The Foods Standards Agency (FSA) is seeking views on proposals for a new framework that will regulate the use of precision bred organisms (PBOs) for food and animal feed.
Precision breeding is a way of changing the DNA of plants or animals in a precise way, using techniques including gene-editing. Gene-editing uses specialised enzymes to cut DNA at specific points. These changes must be equivalent to those that could have been made using traditional plant or animal breeding methods.
This makes precision breeding different to genetic modification. Genetic modification is when genes from one plant or animal species are inserted into another unrelated species in a way that is not possible using traditional breeding methods.
Precision breeding can have many practical applications for food production, by introducing desirable traits in crops and livestock that could otherwise take many years to develop. This could include improving the nutritional content of plants or making crops more resistant to disease.
Currently there are no crops or animals resulting from precision breeding technology that have been authorised for sale as food or animal feed in the UK.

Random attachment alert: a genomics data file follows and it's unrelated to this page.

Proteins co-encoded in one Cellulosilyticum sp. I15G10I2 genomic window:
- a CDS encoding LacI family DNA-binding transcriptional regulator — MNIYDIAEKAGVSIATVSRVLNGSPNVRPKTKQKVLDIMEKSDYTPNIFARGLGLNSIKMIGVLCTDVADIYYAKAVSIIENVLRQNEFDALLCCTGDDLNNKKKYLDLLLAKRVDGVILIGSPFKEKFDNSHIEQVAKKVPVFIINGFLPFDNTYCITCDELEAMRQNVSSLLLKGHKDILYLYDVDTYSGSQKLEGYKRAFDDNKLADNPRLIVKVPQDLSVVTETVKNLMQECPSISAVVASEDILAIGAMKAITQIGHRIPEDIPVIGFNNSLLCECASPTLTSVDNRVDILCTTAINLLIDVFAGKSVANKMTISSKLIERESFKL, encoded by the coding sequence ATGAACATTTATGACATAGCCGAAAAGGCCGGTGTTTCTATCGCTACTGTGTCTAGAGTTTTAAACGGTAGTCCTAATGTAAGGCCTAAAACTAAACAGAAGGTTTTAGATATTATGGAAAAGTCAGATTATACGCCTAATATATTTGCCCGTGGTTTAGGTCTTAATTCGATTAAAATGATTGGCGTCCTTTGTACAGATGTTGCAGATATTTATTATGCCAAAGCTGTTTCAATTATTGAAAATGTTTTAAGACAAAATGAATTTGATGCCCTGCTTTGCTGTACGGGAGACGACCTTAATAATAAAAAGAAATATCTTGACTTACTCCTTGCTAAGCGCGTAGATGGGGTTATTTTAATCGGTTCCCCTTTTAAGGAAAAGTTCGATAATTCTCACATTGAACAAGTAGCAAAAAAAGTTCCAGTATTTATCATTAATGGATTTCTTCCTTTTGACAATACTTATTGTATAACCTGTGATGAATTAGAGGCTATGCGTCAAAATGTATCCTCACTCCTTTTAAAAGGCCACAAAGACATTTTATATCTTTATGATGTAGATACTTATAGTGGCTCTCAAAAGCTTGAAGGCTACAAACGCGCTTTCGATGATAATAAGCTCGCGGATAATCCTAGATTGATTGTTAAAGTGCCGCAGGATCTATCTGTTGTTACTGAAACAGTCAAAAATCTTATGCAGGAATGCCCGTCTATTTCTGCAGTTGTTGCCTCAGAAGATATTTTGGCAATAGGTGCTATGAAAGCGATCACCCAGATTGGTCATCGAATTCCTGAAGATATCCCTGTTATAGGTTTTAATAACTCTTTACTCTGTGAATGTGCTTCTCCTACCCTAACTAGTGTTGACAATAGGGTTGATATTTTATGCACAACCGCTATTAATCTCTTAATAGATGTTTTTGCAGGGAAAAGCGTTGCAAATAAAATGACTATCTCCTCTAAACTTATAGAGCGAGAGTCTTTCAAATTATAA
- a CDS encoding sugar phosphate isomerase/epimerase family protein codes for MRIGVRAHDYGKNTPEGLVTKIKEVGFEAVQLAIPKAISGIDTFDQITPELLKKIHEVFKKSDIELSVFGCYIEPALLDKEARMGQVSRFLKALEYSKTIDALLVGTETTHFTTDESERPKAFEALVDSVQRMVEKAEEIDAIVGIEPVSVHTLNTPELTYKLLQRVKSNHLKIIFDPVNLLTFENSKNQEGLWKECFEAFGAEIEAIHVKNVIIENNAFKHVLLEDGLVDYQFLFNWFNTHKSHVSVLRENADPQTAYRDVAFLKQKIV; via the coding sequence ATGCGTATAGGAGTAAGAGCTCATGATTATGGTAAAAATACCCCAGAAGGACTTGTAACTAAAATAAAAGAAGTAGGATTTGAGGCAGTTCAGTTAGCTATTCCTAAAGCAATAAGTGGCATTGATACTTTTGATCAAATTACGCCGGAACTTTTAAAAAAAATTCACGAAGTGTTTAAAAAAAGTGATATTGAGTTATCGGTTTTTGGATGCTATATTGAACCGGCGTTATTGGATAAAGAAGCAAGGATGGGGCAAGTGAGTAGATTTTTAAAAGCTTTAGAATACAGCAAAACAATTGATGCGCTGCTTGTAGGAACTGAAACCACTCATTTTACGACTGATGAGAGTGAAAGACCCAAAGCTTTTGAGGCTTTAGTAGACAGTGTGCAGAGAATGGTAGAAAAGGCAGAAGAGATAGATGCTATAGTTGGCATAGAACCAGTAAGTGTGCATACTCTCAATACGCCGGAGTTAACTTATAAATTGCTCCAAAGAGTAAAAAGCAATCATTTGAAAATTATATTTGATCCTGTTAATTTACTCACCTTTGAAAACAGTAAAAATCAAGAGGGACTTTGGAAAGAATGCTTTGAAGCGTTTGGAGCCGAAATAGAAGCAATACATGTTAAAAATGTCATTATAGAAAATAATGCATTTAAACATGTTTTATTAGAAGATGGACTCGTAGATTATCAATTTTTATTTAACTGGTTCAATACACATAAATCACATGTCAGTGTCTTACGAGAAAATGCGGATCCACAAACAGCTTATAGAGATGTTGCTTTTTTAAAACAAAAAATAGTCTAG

The Genetic Technology (Precision Breeding) Act 2023 became law in England (only) in March. The Act provides for the creation of a new regulatory framework in England for the pre-market authorisation of precision bred organisms for use in food and animal feed and its enforcement.
Due to the operation of the United Kingdom Internal Market Act 2020 and the Windsor Framework there are implications for the other UK nations as set out in the consultation.
It is available on the FSA website, and responses are required by 8 January 2024, preferably using the online consultation form. Alternatively, you can respond via e-mail at: firstname.lastname@example.org
A consultation pack is also available, which provides background information
The FSA aim to publish a summary of responses received within three months of the consultation closing.